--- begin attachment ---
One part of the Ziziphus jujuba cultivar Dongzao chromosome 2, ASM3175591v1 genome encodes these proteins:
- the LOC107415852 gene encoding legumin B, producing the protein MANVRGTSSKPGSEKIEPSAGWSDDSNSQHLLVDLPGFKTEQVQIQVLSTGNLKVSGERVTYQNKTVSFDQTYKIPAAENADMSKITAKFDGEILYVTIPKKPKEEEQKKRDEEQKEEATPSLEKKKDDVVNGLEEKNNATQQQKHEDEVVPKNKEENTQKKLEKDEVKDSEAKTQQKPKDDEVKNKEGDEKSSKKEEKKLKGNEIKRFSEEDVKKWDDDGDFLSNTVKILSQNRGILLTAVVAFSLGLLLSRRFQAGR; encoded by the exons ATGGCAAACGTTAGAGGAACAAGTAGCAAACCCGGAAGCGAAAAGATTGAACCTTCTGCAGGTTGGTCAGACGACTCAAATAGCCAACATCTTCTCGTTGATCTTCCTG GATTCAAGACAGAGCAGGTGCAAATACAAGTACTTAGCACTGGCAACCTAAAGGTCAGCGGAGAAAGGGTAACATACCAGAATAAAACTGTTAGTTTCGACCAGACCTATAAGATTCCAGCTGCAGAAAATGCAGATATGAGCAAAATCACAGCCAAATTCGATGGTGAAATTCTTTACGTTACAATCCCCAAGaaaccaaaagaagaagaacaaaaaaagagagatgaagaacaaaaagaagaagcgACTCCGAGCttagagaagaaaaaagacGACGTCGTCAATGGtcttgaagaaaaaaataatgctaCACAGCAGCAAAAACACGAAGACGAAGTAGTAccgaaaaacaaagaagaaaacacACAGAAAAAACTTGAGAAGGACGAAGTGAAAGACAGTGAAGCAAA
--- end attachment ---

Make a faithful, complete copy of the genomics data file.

One part of the Ziziphus jujuba cultivar Dongzao chromosome 2, ASM3175591v1 genome encodes these proteins:
- the LOC107415852 gene encoding legumin B, producing the protein MANVRGTSSKPGSEKIEPSAGWSDDSNSQHLLVDLPGFKTEQVQIQVLSTGNLKVSGERVTYQNKTVSFDQTYKIPAAENADMSKITAKFDGEILYVTIPKKPKEEEQKKRDEEQKEEATPSLEKKKDDVVNGLEEKNNATQQQKHEDEVVPKNKEENTQKKLEKDEVKDSEAKTQQKPKDDEVKNKEGDEKSSKKEEKKLKGNEIKRFSEEDVKKWDDDGDFLSNTVKILSQNRGILLTAVVAFSLGLLLSRRFQAGR; encoded by the exons ATGGCAAACGTTAGAGGAACAAGTAGCAAACCCGGAAGCGAAAAGATTGAACCTTCTGCAGGTTGGTCAGACGACTCAAATAGCCAACATCTTCTCGTTGATCTTCCTG GATTCAAGACAGAGCAGGTGCAAATACAAGTACTTAGCACTGGCAACCTAAAGGTCAGCGGAGAAAGGGTAACATACCAGAATAAAACTGTTAGTTTCGACCAGACCTATAAGATTCCAGCTGCAGAAAATGCAGATATGAGCAAAATCACAGCCAAATTCGATGGTGAAATTCTTTACGTTACAATCCCCAAGaaaccaaaagaagaagaacaaaaaaagagagatgaagaacaaaaagaagaagcgACTCCGAGCttagagaagaaaaaagacGACGTCGTCAATGGtcttgaagaaaaaaataatgctaCACAGCAGCAAAAACACGAAGACGAAGTAGTAccgaaaaacaaagaagaaaacacACAGAAAAAACTTGAGAAGGACGAAGTGAAAGACAGTGAAGCAAA